Machine Learning Applications to Earthquake Source Characterization and Hazard Analysis

Daniel Trugman

Los Alamos National Lab

Date & Time
Building 3, Rambo Auditorium
Jessica Murray

Observational seismology is an increasingly data-rich field in which machine learning techniques show significant potential. In this seminar I focus on two specific examples where simple algorithms and concepts from machine learning prove useful in characterizing earthquake source properties and hazard. I will begin by describing a new framework for empirical Ground Motion Prediction Equations (GMPEs) based on a supervised learning algorithm known as a Random Forest. To demonstrate its utility in earthquake hazard analysis, I use the Random Forest GMPE to measure the influence of dynamic stress drop on the observed peak ground accelerations of moderate magnitude earthquakes in the San Francisco Bay Area. In the second part of this seminar, I will discuss ongoing collaborative efforts to systematically analyze the P-waveform features of large magnitude earthquakes for potential signatures of nucleation and rupture onset characteristics that correlate with event size. Many real-time earthquake early warning algorithms implicitly assume a form of rupture determinism in which the earthquake magnitude can be rapidly estimated from a small snapshot of waveform data, yet it remains unclear how viable these approaches are for large-magnitude events. Through analyses of a large dataset of Japanese Kik-Net borehole waveforms, we hope to gain insight into the physics of earthquake rupture and to provide unbiased observational constraints for real-time hazard applications.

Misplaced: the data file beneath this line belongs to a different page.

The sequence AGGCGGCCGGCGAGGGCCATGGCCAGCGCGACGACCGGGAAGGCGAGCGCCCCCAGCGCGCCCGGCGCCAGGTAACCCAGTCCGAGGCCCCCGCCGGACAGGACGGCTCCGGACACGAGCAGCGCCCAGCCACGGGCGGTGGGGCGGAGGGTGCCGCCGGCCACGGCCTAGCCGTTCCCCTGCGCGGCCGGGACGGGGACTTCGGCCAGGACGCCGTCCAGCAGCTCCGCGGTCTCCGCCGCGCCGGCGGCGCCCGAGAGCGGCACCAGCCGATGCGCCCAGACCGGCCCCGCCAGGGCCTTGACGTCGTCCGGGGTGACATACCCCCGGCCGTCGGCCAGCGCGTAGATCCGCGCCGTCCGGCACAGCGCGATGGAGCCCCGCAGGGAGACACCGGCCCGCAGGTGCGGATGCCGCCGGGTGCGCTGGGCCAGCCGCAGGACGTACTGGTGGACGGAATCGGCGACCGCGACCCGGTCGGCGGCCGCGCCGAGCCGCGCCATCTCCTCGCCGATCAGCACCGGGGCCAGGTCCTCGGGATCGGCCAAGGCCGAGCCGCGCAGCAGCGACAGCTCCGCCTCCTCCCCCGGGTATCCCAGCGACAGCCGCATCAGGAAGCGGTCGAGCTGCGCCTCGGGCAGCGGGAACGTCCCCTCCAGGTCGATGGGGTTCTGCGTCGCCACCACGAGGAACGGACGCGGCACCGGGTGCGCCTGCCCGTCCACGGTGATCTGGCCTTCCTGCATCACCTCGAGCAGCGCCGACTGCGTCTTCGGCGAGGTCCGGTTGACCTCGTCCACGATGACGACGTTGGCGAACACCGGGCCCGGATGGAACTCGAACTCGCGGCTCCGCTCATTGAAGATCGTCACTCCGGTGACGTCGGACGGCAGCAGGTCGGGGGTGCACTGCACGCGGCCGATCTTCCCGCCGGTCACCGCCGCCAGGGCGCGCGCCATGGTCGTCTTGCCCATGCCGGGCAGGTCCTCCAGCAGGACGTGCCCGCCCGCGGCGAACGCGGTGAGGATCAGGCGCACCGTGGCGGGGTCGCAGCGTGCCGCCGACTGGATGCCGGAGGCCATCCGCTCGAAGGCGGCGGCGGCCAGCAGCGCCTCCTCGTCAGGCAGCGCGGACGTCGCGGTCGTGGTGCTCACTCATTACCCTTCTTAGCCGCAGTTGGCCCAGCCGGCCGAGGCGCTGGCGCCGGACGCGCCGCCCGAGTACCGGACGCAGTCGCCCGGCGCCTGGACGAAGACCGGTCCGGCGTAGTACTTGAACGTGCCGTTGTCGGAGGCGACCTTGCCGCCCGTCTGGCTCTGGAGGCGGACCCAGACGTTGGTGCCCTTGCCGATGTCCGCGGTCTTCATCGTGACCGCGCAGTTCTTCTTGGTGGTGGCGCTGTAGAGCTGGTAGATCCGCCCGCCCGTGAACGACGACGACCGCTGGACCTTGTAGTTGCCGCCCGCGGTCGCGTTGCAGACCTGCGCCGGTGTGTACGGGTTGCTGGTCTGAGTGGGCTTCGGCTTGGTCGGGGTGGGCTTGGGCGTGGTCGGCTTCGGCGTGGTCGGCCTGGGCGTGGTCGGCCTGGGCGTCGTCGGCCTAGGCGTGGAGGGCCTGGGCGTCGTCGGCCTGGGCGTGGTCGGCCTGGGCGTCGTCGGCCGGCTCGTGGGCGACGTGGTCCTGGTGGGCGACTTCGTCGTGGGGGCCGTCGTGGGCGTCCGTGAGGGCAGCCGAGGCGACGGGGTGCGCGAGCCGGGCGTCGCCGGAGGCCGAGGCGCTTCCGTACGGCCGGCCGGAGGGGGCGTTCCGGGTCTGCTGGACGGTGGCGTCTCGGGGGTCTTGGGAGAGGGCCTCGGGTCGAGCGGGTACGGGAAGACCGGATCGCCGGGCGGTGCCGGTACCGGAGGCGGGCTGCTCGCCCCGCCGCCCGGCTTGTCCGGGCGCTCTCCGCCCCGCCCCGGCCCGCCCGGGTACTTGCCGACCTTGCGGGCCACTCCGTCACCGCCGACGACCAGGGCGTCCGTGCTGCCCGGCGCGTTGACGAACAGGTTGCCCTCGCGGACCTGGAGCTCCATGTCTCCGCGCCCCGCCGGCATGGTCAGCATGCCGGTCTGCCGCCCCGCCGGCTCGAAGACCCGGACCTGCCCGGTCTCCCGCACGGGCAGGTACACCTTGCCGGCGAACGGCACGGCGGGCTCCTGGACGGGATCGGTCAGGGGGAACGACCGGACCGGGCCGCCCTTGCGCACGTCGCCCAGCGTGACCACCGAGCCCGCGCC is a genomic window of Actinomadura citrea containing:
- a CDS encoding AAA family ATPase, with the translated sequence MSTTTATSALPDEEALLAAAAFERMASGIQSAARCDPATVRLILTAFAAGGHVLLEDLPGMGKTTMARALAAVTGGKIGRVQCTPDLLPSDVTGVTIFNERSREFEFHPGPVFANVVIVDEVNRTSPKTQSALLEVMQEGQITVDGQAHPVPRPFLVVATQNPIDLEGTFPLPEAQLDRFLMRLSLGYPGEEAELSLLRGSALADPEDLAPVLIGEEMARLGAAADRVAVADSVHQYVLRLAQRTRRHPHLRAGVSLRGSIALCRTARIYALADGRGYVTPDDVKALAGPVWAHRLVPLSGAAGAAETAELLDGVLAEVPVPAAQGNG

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Video Podcast